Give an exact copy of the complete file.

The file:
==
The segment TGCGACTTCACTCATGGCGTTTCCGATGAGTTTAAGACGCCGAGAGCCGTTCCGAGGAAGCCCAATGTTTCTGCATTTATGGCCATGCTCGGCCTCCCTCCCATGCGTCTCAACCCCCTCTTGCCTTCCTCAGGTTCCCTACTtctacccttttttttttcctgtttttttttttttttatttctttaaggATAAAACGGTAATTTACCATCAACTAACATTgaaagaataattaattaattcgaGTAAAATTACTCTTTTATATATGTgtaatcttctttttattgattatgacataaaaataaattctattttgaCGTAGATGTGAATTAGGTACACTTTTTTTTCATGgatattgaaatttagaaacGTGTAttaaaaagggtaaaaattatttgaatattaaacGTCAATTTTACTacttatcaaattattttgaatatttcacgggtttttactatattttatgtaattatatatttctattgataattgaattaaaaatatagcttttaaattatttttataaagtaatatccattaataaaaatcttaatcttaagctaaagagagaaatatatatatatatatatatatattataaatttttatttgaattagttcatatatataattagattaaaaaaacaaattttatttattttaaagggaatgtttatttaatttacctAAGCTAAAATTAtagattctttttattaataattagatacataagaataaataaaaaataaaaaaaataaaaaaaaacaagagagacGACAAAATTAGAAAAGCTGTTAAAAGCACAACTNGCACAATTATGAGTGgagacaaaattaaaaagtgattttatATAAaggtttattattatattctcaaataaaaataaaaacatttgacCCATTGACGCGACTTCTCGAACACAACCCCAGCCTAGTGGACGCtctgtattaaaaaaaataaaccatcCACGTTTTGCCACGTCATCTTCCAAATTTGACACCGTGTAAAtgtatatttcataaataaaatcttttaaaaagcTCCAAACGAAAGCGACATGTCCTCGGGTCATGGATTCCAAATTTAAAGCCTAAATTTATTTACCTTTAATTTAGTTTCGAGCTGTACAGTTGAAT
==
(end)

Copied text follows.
The segment TGCGACTTCACTCATGGCGTTTCCGATGAGTTTAAGACGCCGAGAGCCGTTCCGAGGAAGCCCAATGTTTCTGCATTTATGGCCATGCTCGGCCTCCCTCCCATGCGTCTCAACCCCCTCTTGCCTTCCTCAGGTTCCCTACTtctacccttttttttttcctgtttttttttttttttatttctttaaggATAAAACGGTAATTTACCATCAACTAACATTgaaagaataattaattaattcgaGTAAAATTACTCTTTTATATATGTgtaatcttctttttattgattatgacataaaaataaattctattttgaCGTAGATGTGAATTAGGTACACTTTTTTTTCATGgatattgaaatttagaaacGTGTAttaaaaagggtaaaaattatttgaatattaaacGTCAATTTTACTacttatcaaattattttgaatatttcacgggtttttactatattttatgtaattatatatttctattgataattgaattaaaaatatagcttttaaattatttttataaagtaatatccattaataaaaatcttaatcttaagctaaagagagaaatatatatatatatatatatatattataaatttttatttgaattagttcatatatataattagattaaaaaaacaaattttatttattttaaagggaatgtttatttaatttacctAAGCTAAAATTAtagattctttttattaataattagatacataagaataaataaaaaataaaaaaaataaaaaaaaacaagagagacGACAAAATTAGAAAAGCTGTTAAAAGCACAACTNGCACAATTATGAGTGgagacaaaattaaaaagtgattttatATAAaggtttattattatattctcaaataaaaataaaaacatttgacCCATTGACGCGACTTCTCGAACACAACCCCAGCCTAGTGGACGCtctgtattaaaaaaaataaaccatcCACGTTTTGCCACGTCATCTTCCAAATTTGACACCGTGTAAAtgtatatttcataaataaaatcttttaaaaagcTCCAAACGAAAGCGACATGTCCTCGGGTCATGGATTCCAAATTTAAAGCCTAAATTTATTTACCTTTAATTTAGTTTCGAGCTGTACAGTTGAAT